ArsTannery Magazine

Tanning pays off! The circularity of leather production

New work by the Leather Station highlights the positive environmental balance of leather processing

Company news ArsTannery

March 2024

Tanning pays off! The circularity of leather production

In recent years, some stakeholders in the fashion and automotive industries are questioning the circularity paradigm at the heart of the tanning sector, i.e. that tanneries are processors of a by-product of the food industry with consequent environmental benefits. Studies such as “Circumfauna” on the initiative of Collective Fashion Justice, conclude, in fact, that from a sustainability point of view it is more convenient not to process the hides and skins, but to send them to landfill and replace them with alternative materials (e.g. synthetics) [1].
As is well known, from the raw hides and skins resulting from slaughtering, only a part is destined for leather processing; the layers that cannot be ennobled through tanning processes are used in other industrial sectors for the production of, for example, gelatines, products for cosmetics or agriculture (fertilisers). As reported in the “Business case” published by the Markets Institute (World Wildlife Fund – WWF) [3], if raw hides and skins were not recovered for leather production, their disposal in landfills would result in the release of greenhouse gases [3] such as carbon dioxide and methane, with consequent impact on the environment. The non-reuse of raw hides, conversely, would result in the production of alternative upholstery materials. Such materials are often identified as vegan ‘skins’, in many cases produced from plastic, i.e. raw materials derived from fossil fuels [3].
The question to be answered is: is leather production actually a process with a positive environmental balance? Or is it more cost-effective to replace it with alternative materials and dispose of raw hides and skins in landfills after slaughter?
This question has already been answered in the article ‘Would it really be better to let hides rot than turn them into leather? No…” by Leather Trade House published on its website [2]. In the article, the calculation on carbon dioxide emissions performed by Circumfauna [1] is taken up, correcting some values of CO2 emitted by considering the real weight of raw hides and taking into account the formation of methane in the degradation processes of hides in landfills.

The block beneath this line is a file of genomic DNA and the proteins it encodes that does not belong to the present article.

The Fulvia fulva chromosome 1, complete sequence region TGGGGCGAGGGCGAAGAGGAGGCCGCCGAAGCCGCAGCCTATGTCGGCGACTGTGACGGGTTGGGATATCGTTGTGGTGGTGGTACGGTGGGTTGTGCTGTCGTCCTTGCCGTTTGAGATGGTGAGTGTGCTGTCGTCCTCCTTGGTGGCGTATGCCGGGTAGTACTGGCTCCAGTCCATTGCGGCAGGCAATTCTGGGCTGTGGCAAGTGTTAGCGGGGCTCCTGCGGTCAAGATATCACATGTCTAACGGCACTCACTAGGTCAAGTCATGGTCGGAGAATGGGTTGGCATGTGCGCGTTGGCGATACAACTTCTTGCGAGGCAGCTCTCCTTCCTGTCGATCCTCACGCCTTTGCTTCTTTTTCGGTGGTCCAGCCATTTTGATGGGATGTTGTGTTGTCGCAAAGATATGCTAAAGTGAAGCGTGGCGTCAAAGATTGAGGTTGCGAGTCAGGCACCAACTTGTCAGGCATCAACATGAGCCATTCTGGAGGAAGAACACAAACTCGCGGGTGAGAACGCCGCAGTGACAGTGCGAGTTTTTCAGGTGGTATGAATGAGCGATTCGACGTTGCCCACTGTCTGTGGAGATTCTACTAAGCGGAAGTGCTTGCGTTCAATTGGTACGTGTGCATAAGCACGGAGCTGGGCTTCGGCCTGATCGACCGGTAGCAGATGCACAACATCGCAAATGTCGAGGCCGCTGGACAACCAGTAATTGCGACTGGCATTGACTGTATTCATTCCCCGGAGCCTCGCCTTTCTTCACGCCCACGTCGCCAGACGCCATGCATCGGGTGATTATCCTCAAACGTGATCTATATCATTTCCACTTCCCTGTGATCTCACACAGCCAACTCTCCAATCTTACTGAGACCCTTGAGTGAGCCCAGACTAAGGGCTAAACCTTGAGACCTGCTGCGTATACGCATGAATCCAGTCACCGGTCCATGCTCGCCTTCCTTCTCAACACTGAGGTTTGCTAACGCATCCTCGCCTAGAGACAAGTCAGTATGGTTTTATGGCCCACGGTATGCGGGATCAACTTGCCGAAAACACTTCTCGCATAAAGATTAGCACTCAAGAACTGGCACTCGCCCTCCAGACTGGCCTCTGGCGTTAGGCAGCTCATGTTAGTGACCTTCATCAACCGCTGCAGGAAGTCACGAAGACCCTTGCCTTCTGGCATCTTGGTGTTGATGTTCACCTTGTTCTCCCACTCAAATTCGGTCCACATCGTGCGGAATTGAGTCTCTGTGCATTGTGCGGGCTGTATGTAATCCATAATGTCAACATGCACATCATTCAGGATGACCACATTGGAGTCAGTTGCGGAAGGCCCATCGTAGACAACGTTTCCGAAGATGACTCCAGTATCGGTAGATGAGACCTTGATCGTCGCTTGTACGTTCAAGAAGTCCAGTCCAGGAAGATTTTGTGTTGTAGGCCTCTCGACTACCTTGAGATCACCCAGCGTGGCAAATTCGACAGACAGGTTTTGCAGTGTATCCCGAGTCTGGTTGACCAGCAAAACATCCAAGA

In terms of the balance of CO2 emitted, the lack of tanning of part of the raw hides and skins would entail the substitution of the leather with an alternative material and the disposal of the hides and skins, i.e. we would have to compare the CO2 emitted for tanning production with the sum of the CO2 deriving from the production of the alternative material and that from disposal. Going into the details of the values (excluding for simplicity’s sake emissions from livestock farming, which would always be present) and considering as valid the balance that only takes into account the portion of raw hide used in tanning processes, the values of CO2 [2] emitted for landfill disposal, synthetic leather production [1] and leather production are as follows:

– Emissions from landfill of leather: 4.08 – 8.78 kg CO2e/m2 [2]
– Emissions from synthetic leather production: 15.8 kg CO2e/m2 [1].
– Emissions from leather production: 7.0 – 17.0 kg CO2e/m2

In the data reported for landfill emissions, the maximum value of 8.78 kg CO2e takes into account the impact of methane production in the degradation process of the landfilled leather. Furthermore, the value reported in the Circumfauna study on CO2 emissions is higher than the value calculated by SSIP in some studies carried out on typical tanneries for the production of automotive metal free leather and chrome leather for footwear, for which actual emissions between 7.0 and 11 kg CO2e/m2 were found. A comparison of leather production with the proposed alternative of landfilling and substitution with other coating material is schematically presented in Table 1, including minimum and maximum values for disposal and leather production data.

PROCESS CO2e/m2 (min) CO2e/m2 (max)
Landfilling 4.08 8.78
Alternative synthetic production 15.80 15.80
19.88 24.58
Leather production 7.0 17.0

Once again, it appears that tanning is indeed a process with environmental benefits. Add to this, as stated in the Markets Institute’s Business Case [3], that from the point of view of circularity, leather can be recycled and reused and has superior durability compared to many synthetic alternatives.

by Ing. Rosario Mascolo, Technical-Scientific Coordinator Product Development Department SSIP
Contributors: Dr. Gianluigi Calvanese – Dr. Marco Nogarole


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